Madsen says she and her peers knew cost would be a primary hurdle for their campaign effort, so they focused on communicating the benefits of the goals they had in mind.

Libecci says he has found there are creative ways to fund this kind of work — and it can end up paying for itself.

“I really need this point to be driven home that utility savings from efficiency measures like LED lighting and by adding solar, the production you get from the solar also reduces your utility bills,” he says. “So you can combine the efficiency savings with the solar production and create a budget-neutral plan that gets all the work done under one umbrella and you purposefully allocate those savings and that savings is used to pay off the loan to get the work done now.”

Anisa Hemming, director of the Center for Green Schools at the U.S. Green Building Council, says school sustainability officers like Libecci help districts decrease their environmental impact but help increase awareness and environmental literacy.

“School systems are huge, complex organizations,” Hemming says. “They involve tens of thousands of people, sometimes hundreds of thousands of people, and no matter how much combating climate change is a priority for that system, if there’s not someone in charge of moving the ball forward, it gets lost.”

Even in a time of competing goals and budgets, Hemming says she’s seeing more schools hire sustainability officers, like Libecci, to do this sort of work.

“We started our network for these folks around 13 years ago, and at that point, we scoured the country and found about 25 or so people,” she says. “Now we have almost 300 people in the network, and those folks work at about 120 school districts.”

The Salt Lake City School District didn’t even have a sustainability officer 15 years ago, until Libecci says he advocated creating the role for himself, after years of working in sales.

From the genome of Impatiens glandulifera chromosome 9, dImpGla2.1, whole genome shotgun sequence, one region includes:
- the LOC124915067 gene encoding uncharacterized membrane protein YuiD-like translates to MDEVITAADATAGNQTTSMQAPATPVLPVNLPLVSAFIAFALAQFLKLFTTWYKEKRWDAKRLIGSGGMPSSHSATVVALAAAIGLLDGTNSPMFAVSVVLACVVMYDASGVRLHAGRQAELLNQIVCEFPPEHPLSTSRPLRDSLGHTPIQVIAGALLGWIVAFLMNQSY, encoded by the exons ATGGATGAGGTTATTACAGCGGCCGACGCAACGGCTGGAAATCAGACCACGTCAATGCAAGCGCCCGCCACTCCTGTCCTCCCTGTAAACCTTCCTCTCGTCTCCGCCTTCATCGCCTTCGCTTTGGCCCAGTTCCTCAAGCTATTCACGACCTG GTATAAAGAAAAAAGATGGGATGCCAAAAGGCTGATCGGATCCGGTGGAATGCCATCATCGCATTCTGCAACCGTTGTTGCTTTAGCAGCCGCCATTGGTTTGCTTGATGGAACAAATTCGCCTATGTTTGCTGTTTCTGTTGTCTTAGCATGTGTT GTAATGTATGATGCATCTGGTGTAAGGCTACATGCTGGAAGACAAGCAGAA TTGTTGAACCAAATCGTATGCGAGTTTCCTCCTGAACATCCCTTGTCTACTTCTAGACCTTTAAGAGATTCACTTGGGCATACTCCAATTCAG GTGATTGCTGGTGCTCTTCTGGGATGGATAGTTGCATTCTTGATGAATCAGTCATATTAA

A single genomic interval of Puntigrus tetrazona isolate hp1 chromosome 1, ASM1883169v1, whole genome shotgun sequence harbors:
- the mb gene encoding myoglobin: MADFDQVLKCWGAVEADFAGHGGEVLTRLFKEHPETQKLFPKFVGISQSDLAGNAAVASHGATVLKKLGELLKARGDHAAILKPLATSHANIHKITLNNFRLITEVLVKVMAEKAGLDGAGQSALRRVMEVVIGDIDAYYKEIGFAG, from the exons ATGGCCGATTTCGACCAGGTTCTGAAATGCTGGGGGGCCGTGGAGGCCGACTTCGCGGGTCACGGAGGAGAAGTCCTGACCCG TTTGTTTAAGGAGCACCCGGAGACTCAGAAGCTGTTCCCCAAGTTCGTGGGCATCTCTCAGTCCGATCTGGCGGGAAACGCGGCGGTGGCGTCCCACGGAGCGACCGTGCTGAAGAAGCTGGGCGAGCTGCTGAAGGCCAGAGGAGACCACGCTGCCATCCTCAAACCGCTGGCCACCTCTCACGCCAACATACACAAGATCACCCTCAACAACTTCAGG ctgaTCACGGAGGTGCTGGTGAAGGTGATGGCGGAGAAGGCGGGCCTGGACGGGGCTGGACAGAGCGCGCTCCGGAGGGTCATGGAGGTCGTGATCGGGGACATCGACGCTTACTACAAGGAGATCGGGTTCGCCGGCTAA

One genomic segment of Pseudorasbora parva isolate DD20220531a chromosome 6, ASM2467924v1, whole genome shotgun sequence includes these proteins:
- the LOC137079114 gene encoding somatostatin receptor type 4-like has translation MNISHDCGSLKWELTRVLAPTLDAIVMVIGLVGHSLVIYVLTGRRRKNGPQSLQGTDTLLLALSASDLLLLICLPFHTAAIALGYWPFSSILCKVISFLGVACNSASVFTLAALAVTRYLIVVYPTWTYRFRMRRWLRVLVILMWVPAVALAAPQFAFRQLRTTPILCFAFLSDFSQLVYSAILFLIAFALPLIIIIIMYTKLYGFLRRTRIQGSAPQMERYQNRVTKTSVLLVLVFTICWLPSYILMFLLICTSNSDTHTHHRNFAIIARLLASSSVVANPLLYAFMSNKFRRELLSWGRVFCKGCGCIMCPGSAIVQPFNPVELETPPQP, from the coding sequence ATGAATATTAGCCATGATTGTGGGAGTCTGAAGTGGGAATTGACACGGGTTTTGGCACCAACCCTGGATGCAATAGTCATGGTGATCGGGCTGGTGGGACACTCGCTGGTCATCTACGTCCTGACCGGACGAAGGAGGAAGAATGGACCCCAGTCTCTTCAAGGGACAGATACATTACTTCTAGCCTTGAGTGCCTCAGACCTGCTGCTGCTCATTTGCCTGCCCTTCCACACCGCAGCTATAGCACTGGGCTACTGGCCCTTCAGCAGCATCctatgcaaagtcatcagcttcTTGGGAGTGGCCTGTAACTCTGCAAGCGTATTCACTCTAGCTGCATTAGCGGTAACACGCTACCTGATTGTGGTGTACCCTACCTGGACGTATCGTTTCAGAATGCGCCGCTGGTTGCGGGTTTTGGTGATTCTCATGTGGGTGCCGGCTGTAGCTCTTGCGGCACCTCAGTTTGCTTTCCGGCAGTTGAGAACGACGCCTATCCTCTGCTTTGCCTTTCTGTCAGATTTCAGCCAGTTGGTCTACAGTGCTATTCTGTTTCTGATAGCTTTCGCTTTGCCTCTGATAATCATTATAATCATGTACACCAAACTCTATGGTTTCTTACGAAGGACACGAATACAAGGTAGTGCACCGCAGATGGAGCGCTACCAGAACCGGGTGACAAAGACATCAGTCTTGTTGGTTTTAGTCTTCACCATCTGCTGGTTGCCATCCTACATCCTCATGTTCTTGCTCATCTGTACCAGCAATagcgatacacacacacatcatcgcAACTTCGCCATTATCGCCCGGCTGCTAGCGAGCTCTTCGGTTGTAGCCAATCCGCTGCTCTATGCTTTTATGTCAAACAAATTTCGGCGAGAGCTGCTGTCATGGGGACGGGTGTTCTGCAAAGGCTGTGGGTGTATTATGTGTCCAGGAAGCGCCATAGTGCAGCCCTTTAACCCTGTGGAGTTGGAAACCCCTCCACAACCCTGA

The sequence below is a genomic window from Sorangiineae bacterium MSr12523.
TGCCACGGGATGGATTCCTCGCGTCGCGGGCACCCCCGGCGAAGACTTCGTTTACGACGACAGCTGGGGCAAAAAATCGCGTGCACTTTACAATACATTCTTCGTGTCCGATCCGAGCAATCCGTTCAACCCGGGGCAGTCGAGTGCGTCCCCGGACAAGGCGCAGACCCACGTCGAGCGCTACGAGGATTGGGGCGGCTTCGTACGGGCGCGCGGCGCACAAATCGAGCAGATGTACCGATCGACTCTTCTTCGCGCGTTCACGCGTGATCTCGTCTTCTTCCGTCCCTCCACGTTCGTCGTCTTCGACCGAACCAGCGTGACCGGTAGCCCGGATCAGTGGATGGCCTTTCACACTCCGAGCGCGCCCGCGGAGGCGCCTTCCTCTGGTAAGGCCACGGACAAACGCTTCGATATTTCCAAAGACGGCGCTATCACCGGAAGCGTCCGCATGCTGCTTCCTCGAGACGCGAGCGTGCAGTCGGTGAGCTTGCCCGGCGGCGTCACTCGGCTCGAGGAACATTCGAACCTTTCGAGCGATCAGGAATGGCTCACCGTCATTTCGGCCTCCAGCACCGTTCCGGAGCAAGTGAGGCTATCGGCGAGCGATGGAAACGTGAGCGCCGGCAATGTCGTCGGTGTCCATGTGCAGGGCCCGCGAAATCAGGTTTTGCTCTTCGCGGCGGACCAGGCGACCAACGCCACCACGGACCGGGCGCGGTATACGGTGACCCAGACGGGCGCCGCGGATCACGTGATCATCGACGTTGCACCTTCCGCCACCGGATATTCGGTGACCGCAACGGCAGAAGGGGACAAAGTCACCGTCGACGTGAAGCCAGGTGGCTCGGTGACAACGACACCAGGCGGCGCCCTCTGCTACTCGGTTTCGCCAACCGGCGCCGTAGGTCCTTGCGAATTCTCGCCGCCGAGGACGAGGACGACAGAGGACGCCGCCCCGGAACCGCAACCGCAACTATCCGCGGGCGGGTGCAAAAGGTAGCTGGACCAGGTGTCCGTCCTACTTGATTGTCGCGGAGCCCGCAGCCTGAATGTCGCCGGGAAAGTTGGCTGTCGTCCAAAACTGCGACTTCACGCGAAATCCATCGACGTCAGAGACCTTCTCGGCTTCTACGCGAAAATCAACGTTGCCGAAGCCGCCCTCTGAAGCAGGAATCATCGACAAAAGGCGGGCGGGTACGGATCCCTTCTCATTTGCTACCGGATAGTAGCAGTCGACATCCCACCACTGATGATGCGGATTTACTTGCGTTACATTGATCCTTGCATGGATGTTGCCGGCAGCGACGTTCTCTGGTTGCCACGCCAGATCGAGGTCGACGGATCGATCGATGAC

His early work focused on recycling and small lighting projects, but the students’ lobbying and creating the resolution really pushed the efforts further, he says.

In the future, Libecci has big hopes for how more schools can be reimagined to operate in a warming world. One elementary school has already disconnected the gas meter and boilers in favor of electric heat. Water heating and cooking needs will also be solved with electricity.

“We’ve completely eliminated combustion of natural gas on-site, and I see that as something that will be more and more the common place,” Libecci says. “That’s my vision.”

Madsen says she also hopes others can learn from their efforts in Utah.

“I think that this started from a group of students who are passionate,” she says. “You, no matter who you are — a student, a young person, an adult, someone fully enveloped in their career, about to retire — anyone in any part of your community, I think that you have the ability to work with other like-minded folks to have sensible goals that incorporate decision making that looks to the future.”


Ashley Locke produced and edited this interview for broadcast. Locke also adapted it for the web.

This article was originally published on WBUR.org.

Copyright 2023 NPR. To see more, visit https://www.npr.org.